The turning of the year and the beginning of a new century appear to have made little impact on the establishment at Hook Farm where life and work continued as usual.
Monday January 1, 1900 – I went to Winterbourne Bassett and fetched four sacks of potatoes which we bought last week of Mr George Lovelock @ 8/- per sack. Bought a weaned off calf of Mr Samuel Lewis for £3 3/- Expences 1/- Rowl and the Carter ploughing for Swedes Charl at odd work. Weather Fine day very wet night.
The three Woolford brothers Charl aged 43, Elliot 33 and 27 year old Rowl had a heavy workload. They moved to Hook Farm on the Lydiard estate in 1899 with their elder sister Ellen, but continued to work at their former home, Bagbury Farm in Purton and the family home at Dogridge, Purton.
In 1900 the workforce at Hook Farm comprised the Carter, William Mills and the two young brothers Frank and Ernest Mobey aged 15 and 13. Casual labour was employed at busy times during the agricultural year. But no matter how hard or how long he worked, Elliot made a regular daily entry in his diary, recording all the tasks undertaken that day. Every expense, everything bought and sold, is accounted for and at the end of the year the monthly finances are reckoned up – total expenditure £731 10s 10d total income £723 7s 11d in 1900. It was a hard life.
And Elliot faced his own personal challenges during 1900 when a local woman named him as the father of her new born daughter.
Charl & I went to Swindon and met Miss D.R. Cove with respect to an illegitimate child “female” which she alleges me to be the Father. She has been living with Mr E. Plummer Lydiard whose moral character is anything but good. I signed an agreement to pay 3/- per week to be paid quarterly. I was served with a summons to appear on Saturday next but to save a scandal & talk I agreed to pay. I paid £1 2/6 for Lawyers Expences & Stamping & Paid Miss Cove £1 11 Confinement Exp.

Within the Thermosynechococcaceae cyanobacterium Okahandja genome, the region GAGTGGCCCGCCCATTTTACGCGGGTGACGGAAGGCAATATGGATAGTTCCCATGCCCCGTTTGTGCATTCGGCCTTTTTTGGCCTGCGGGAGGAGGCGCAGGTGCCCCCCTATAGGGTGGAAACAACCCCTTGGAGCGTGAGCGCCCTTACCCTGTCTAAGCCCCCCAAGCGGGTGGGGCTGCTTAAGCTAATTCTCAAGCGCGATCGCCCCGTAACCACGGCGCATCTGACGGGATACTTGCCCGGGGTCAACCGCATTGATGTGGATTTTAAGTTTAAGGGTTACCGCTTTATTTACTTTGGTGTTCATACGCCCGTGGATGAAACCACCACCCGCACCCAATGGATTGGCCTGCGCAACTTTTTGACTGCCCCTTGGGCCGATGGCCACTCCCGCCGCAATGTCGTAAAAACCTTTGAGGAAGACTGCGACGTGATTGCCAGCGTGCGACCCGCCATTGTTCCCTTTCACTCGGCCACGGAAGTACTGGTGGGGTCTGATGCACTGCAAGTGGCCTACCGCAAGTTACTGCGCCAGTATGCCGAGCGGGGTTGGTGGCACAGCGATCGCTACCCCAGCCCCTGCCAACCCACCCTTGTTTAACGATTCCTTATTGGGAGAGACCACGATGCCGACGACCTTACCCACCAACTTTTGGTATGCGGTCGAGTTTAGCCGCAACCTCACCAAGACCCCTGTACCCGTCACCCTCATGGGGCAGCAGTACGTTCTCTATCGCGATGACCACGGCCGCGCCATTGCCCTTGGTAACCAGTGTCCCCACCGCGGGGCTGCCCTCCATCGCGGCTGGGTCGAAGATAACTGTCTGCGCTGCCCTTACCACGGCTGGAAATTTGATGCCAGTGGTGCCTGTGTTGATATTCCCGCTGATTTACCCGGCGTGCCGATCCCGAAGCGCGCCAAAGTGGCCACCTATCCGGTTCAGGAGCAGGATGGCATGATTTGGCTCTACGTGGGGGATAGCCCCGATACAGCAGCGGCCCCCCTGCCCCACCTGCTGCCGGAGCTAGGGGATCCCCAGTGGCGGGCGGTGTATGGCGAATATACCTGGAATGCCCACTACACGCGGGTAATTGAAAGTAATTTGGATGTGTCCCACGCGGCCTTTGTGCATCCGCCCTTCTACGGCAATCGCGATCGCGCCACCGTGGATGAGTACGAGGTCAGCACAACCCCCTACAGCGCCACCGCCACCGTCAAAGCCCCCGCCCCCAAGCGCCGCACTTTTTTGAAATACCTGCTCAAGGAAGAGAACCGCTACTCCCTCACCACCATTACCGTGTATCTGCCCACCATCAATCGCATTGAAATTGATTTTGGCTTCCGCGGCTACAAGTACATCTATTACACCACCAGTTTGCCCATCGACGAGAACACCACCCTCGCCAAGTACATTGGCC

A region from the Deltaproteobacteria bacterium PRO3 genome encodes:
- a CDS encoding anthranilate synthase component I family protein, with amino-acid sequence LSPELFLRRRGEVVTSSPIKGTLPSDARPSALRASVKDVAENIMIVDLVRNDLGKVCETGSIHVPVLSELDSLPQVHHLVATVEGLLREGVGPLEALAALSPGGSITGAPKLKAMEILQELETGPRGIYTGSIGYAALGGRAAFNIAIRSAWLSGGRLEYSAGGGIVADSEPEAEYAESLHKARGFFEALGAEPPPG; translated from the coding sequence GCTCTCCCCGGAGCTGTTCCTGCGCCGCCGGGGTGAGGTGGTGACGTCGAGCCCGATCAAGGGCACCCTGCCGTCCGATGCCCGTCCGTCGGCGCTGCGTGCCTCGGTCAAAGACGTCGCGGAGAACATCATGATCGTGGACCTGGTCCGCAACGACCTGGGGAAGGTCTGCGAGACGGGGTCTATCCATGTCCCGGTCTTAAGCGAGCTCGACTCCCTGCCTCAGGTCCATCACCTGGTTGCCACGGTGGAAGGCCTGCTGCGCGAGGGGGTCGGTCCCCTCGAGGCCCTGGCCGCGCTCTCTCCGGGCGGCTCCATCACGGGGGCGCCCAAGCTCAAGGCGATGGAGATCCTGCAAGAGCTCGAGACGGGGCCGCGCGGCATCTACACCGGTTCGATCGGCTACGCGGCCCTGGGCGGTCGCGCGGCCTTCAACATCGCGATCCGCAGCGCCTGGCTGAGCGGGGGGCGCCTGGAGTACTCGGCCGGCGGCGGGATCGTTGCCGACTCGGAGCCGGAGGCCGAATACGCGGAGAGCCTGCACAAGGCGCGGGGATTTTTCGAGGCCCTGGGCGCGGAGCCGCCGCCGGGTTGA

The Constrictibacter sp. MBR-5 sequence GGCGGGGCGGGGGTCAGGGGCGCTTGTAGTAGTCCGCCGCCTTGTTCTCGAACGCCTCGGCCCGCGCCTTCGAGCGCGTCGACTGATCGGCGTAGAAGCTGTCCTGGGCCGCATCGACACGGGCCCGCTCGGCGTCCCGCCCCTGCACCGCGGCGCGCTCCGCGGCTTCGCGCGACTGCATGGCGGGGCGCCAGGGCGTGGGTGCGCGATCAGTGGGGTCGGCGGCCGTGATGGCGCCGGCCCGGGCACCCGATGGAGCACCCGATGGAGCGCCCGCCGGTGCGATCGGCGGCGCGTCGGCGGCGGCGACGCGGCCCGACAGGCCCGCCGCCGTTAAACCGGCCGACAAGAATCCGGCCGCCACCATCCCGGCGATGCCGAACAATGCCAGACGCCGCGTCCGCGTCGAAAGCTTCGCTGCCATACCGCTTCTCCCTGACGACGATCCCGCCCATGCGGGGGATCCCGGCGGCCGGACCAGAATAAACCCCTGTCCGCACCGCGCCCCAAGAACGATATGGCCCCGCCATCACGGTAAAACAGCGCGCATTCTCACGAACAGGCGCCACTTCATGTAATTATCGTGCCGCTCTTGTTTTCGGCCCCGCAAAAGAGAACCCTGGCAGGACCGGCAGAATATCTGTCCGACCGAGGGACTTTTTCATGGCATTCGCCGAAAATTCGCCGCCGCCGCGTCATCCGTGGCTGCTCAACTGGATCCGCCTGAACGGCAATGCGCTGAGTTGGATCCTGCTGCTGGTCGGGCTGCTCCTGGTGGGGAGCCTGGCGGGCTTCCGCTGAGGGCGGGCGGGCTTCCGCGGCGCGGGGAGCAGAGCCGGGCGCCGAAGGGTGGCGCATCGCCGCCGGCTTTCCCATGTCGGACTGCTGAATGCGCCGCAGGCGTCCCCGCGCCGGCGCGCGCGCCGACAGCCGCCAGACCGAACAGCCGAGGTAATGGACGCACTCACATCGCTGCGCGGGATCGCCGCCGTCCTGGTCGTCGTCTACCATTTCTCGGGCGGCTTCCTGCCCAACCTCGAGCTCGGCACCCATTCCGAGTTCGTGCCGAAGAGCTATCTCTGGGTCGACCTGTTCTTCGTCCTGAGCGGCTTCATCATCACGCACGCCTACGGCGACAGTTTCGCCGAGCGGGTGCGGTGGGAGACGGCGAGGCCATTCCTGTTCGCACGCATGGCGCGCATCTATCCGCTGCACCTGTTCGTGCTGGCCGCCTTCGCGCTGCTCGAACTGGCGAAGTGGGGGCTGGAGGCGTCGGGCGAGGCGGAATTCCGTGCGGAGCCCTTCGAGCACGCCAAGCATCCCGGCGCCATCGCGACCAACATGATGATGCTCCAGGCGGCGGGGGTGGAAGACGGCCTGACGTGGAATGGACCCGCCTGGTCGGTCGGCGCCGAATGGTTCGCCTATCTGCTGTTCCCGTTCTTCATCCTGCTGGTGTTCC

We learn about life on the Lydiard estate then run by the recently widowed Lady Bolingbroke and her cousin Edward Hiscock. Elliot mentions events at Lydiard Park and outings with the two teenage St John brothers and even visits to the young ‘lord’.
Rowl and I went to Church in the Evening after which we went into Lady Bolingbrokes saw her son “Vernon” boy 4 yrs had supper and sung hymns till 12 o’clock Vernie would have Rowl to put him to bed.
Then in the autumn of 1900 the Woolford brothers responded when a neighbour was struck by not just one, but two tragedies.
Wednesday October 3 – Rowl went over to Purton and called at Mr James Sadlers as we are getting up a subscription for Mr Norman Hitchcock who has had a fire, and lost his wife and is left with 11 children he gave £1 Mrs Kittoe 10/- and Mr Robson 5/- he is to Mr H. Whites and Mr Kinchins this evening.
Throughout the months of October and November the three brothers continued to canvas for donations and on November 30 Elliot recorded in his diary:
Gave Mr Norman Hitchcock “Baker Hook” Cheque £20 10/- which we collected from friends & neighbours on his behalf owing to a fire at his house and the loss of his wife immediately afterwards leaving him with a family of 11 children.
And along with the ordinary and everyday happenings in Hook, Elliot records the big events on the national front.
On Saturday May 19 he went to Swindon market as was his usual habit but then he writes:
“Releif of Mafeking”
This day made known & officially proclaimed being the last of the Beseiged town in connection with the South African War now raging with England.
Great W Railway Co Works let the men out at 11.15 A.M. instead of 12 Noon there was a Monster procession in Swindon at Night followed with a large Bonfire & Fire Works held in the County Ground.
I attended Wootton Bassett where there was also a procession in honor of the Relief of Mafeking. Hundreds of people being present.
The Woolford diaries are much more than an account of just one farming family in a small Wiltshire village, but a snapshot of society and the changing times and challenges of a different age and a new century.